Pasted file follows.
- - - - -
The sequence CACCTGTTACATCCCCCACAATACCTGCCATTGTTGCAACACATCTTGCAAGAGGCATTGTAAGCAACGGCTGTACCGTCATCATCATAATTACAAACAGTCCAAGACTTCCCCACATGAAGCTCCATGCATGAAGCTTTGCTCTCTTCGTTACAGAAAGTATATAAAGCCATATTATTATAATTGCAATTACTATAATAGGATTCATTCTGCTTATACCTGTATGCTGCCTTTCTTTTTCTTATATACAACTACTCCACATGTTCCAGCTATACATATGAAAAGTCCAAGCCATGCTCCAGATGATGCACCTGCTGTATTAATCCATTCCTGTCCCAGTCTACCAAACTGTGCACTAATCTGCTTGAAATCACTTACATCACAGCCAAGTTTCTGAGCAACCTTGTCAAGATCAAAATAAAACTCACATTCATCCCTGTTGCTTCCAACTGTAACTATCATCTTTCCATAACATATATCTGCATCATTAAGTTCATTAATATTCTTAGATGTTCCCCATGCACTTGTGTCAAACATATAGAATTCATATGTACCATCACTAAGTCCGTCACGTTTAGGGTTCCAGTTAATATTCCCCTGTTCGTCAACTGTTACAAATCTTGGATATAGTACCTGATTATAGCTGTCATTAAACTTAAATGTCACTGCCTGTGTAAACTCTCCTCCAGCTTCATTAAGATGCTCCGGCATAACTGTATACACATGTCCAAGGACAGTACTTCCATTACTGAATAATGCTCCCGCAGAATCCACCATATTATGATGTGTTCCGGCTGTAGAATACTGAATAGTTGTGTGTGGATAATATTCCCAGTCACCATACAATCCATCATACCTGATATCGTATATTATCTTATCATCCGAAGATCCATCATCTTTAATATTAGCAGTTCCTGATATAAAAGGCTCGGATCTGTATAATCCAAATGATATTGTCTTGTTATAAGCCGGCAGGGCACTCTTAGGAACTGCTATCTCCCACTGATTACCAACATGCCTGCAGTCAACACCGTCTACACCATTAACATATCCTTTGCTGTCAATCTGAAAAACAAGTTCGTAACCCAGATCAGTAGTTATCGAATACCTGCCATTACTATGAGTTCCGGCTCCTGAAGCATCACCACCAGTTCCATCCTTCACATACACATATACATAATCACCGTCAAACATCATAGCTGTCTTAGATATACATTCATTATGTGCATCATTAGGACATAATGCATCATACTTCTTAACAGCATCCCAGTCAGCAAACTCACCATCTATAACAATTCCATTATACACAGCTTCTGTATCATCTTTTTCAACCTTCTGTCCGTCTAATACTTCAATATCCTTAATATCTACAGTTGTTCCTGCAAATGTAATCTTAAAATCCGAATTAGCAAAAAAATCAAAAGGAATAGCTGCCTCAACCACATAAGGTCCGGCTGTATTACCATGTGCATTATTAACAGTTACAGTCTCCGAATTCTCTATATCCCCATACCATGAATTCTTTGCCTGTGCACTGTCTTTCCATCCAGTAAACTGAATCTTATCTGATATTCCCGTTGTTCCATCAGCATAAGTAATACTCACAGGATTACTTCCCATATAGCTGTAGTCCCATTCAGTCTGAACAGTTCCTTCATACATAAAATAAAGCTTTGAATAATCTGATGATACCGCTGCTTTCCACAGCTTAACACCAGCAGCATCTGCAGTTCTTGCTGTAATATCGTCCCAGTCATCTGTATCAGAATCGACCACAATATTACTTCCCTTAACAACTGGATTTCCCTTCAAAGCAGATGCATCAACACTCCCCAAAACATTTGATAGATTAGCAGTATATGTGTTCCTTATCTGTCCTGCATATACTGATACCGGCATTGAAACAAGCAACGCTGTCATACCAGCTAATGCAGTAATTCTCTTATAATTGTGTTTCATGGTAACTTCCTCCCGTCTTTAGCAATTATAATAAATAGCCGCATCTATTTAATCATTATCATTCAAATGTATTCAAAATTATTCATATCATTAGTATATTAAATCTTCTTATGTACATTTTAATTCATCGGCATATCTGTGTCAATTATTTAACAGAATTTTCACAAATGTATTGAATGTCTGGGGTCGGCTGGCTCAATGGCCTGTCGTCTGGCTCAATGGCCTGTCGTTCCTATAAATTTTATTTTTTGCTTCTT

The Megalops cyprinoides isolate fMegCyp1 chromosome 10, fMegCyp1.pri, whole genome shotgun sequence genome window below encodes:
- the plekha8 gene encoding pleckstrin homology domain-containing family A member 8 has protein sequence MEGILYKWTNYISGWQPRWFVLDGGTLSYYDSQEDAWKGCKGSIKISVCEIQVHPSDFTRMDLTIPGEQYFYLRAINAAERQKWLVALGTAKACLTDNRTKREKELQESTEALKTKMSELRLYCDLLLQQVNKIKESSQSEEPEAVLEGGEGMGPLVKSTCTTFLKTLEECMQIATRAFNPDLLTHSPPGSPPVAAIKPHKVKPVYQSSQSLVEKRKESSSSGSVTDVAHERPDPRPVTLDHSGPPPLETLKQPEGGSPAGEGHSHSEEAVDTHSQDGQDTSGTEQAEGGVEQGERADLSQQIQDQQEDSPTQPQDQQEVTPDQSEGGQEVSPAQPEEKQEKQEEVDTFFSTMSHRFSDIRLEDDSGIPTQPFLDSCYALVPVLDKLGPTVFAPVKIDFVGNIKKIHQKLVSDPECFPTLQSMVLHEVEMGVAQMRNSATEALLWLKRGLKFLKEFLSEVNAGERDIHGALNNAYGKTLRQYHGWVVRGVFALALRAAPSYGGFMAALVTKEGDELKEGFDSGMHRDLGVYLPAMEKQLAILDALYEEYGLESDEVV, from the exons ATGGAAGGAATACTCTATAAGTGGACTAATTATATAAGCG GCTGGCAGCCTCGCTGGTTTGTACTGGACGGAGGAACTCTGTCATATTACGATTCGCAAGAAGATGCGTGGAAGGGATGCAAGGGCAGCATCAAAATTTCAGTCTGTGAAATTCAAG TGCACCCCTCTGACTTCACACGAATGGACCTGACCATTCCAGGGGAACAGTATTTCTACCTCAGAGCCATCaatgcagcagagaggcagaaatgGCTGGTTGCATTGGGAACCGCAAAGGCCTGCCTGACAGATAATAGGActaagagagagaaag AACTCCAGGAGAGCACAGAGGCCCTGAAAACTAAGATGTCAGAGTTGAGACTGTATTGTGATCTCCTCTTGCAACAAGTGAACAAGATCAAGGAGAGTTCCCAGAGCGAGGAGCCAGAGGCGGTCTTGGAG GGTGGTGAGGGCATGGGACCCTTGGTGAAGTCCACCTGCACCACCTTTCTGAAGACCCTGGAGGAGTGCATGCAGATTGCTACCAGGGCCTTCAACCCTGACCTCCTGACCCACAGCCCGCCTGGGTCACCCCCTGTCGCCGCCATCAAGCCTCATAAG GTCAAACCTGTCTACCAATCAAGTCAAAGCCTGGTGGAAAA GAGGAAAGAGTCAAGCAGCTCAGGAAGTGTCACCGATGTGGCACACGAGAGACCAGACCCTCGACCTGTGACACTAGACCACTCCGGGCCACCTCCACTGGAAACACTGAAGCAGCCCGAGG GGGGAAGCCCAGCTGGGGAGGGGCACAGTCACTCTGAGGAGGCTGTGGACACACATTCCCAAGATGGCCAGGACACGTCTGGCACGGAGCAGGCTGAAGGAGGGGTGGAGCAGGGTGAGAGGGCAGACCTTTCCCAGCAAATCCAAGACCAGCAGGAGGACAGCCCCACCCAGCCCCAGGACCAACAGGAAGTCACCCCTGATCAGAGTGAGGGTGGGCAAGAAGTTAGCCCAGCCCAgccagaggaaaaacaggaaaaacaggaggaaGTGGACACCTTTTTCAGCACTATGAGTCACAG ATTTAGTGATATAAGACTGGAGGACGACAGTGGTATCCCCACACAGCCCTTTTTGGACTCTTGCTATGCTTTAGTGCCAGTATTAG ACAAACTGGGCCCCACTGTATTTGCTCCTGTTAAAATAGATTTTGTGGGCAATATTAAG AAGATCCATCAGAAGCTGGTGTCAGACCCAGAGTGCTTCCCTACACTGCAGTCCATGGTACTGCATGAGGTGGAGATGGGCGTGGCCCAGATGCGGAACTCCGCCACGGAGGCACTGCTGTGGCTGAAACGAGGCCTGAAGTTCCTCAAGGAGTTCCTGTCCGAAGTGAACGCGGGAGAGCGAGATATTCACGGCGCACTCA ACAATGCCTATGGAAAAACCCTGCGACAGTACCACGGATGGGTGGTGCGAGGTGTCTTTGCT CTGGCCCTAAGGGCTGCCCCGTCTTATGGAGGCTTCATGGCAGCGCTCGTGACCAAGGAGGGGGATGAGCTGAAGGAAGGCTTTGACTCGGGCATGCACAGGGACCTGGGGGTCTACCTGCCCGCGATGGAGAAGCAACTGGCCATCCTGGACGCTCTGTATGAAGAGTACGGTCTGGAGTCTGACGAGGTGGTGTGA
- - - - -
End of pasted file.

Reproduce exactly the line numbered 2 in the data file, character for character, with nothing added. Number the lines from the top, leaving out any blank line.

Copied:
The Megalops cyprinoides isolate fMegCyp1 chromosome 10, fMegCyp1.pri, whole genome shotgun sequence genome window below encodes: